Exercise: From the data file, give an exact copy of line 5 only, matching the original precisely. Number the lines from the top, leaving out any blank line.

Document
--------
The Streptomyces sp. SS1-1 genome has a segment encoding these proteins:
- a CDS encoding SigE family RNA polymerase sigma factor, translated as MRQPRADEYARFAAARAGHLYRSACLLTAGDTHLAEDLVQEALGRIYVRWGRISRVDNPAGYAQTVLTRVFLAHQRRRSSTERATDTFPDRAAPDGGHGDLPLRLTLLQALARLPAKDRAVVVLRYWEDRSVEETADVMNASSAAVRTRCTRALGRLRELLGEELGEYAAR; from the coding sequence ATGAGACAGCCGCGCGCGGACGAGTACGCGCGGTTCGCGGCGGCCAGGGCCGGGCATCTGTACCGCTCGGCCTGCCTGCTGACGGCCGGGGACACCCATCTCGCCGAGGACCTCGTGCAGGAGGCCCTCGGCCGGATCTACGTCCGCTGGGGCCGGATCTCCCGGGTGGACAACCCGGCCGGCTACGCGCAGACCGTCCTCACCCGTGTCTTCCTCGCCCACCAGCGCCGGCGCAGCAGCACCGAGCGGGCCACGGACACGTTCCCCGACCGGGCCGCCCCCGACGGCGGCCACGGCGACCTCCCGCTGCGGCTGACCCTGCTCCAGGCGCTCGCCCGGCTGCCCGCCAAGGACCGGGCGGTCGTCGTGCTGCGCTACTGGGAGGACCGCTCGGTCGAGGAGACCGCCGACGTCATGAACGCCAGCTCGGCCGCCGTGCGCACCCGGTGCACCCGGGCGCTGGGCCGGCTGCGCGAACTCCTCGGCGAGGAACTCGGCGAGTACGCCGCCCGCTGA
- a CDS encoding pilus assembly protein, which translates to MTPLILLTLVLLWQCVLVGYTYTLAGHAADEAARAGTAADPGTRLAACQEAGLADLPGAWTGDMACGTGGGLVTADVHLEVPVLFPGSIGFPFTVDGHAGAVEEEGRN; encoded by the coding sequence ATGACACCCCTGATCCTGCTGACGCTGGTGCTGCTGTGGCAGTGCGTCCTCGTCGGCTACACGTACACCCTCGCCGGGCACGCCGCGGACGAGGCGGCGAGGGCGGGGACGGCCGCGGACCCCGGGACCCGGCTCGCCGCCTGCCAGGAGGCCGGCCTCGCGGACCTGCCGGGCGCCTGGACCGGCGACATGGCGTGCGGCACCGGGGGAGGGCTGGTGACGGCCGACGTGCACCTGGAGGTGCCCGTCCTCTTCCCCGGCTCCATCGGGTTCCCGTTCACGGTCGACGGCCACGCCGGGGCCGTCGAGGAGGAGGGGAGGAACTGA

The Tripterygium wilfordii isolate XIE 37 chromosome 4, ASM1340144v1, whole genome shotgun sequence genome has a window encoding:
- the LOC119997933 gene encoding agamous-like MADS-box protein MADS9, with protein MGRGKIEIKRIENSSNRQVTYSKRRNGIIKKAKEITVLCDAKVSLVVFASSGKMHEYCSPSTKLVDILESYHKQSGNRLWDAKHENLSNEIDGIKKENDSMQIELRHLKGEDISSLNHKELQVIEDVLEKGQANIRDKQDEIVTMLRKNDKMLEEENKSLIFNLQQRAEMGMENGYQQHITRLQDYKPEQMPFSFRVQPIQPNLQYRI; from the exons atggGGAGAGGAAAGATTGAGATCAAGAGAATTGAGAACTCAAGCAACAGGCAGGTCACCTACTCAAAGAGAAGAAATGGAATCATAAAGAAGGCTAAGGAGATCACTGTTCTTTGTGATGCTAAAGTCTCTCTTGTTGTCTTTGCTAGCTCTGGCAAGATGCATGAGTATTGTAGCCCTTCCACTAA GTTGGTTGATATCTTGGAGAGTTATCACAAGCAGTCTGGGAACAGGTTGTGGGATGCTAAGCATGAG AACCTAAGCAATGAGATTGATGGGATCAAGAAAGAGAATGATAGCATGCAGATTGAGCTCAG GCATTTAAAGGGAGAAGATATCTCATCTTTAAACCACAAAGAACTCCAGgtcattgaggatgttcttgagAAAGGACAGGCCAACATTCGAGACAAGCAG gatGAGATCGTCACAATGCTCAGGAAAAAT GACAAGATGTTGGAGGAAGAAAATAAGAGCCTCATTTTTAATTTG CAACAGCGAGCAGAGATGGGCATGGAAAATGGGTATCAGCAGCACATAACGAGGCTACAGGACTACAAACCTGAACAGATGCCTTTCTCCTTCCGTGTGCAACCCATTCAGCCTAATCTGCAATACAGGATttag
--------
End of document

- the LOC119997933 gene encoding agamous-like MADS-box protein MADS9, with protein MGRGKIEIKRIENSSNRQVTYSKRRNGIIKKAKEITVLCDAKVSLVVFASSGKMHEYCSPSTKLVDILESYHKQSGNRLWDAKHENLSNEIDGIKKENDSMQIELRHLKGEDISSLNHKELQVIEDVLEKGQANIRDKQDEIVTMLRKNDKMLEEENKSLIFNLQQRAEMGMENGYQQHITRLQDYKPEQMPFSFRVQPIQPNLQYRI; from the exons atggGGAGAGGAAAGATTGAGATCAAGAGAATTGAGAACTCAAGCAACAGGCAGGTCACCTACTCAAAGAGAAGAAATGGAATCATAAAGAAGGCTAAGGAGATCACTGTTCTTTGTGATGCTAAAGTCTCTCTTGTTGTCTTTGCTAGCTCTGGCAAGATGCATGAGTATTGTAGCCCTTCCACTAA GTTGGTTGATATCTTGGAGAGTTATCACAAGCAGTCTGGGAACAGGTTGTGGGATGCTAAGCATGAG AACCTAAGCAATGAGATTGATGGGATCAAGAAAGAGAATGATAGCATGCAGATTGAGCTCAG GCATTTAAAGGGAGAAGATATCTCATCTTTAAACCACAAAGAACTCCAGgtcattgaggatgttcttgagAAAGGACAGGCCAACATTCGAGACAAGCAG gatGAGATCGTCACAATGCTCAGGAAAAAT GACAAGATGTTGGAGGAAGAAAATAAGAGCCTCATTTTTAATTTG CAACAGCGAGCAGAGATGGGCATGGAAAATGGGTATCAGCAGCACATAACGAGGCTACAGGACTACAAACCTGAACAGATGCCTTTCTCCTTCCGTGTGCAACCCATTCAGCCTAATCTGCAATACAGGATttag